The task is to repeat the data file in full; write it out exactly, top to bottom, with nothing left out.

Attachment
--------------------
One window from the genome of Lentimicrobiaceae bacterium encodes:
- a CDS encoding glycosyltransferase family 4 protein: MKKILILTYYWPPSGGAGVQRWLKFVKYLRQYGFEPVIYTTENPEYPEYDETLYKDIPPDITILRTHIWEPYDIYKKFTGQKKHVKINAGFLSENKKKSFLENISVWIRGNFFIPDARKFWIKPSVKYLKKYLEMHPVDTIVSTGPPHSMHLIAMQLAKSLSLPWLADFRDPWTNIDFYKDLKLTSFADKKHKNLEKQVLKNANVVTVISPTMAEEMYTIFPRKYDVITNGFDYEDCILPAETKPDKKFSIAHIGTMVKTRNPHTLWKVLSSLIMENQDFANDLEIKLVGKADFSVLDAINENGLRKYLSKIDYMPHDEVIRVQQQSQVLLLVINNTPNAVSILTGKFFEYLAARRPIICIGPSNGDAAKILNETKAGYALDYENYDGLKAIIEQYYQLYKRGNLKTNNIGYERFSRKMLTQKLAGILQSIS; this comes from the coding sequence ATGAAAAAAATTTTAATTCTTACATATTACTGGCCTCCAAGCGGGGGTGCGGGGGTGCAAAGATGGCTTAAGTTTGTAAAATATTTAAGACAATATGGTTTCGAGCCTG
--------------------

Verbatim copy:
One window from the genome of Lentimicrobiaceae bacterium encodes:
- a CDS encoding glycosyltransferase family 4 protein: MKKILILTYYWPPSGGAGVQRWLKFVKYLRQYGFEPVIYTTENPEYPEYDETLYKDIPPDITILRTHIWEPYDIYKKFTGQKKHVKINAGFLSENKKKSFLENISVWIRGNFFIPDARKFWIKPSVKYLKKYLEMHPVDTIVSTGPPHSMHLIAMQLAKSLSLPWLADFRDPWTNIDFYKDLKLTSFADKKHKNLEKQVLKNANVVTVISPTMAEEMYTIFPRKYDVITNGFDYEDCILPAETKPDKKFSIAHIGTMVKTRNPHTLWKVLSSLIMENQDFANDLEIKLVGKADFSVLDAINENGLRKYLSKIDYMPHDEVIRVQQQSQVLLLVINNTPNAVSILTGKFFEYLAARRPIICIGPSNGDAAKILNETKAGYALDYENYDGLKAIIEQYYQLYKRGNLKTNNIGYERFSRKMLTQKLAGILQSIS; this comes from the coding sequence ATGAAAAAAATTTTAATTCTTACATATTACTGGCCTCCAAGCGGGGGTGCGGGGGTGCAAAGATGGCTTAAGTTTGTAAAATATTTAAGACAATATGGTTTCGAGCCTG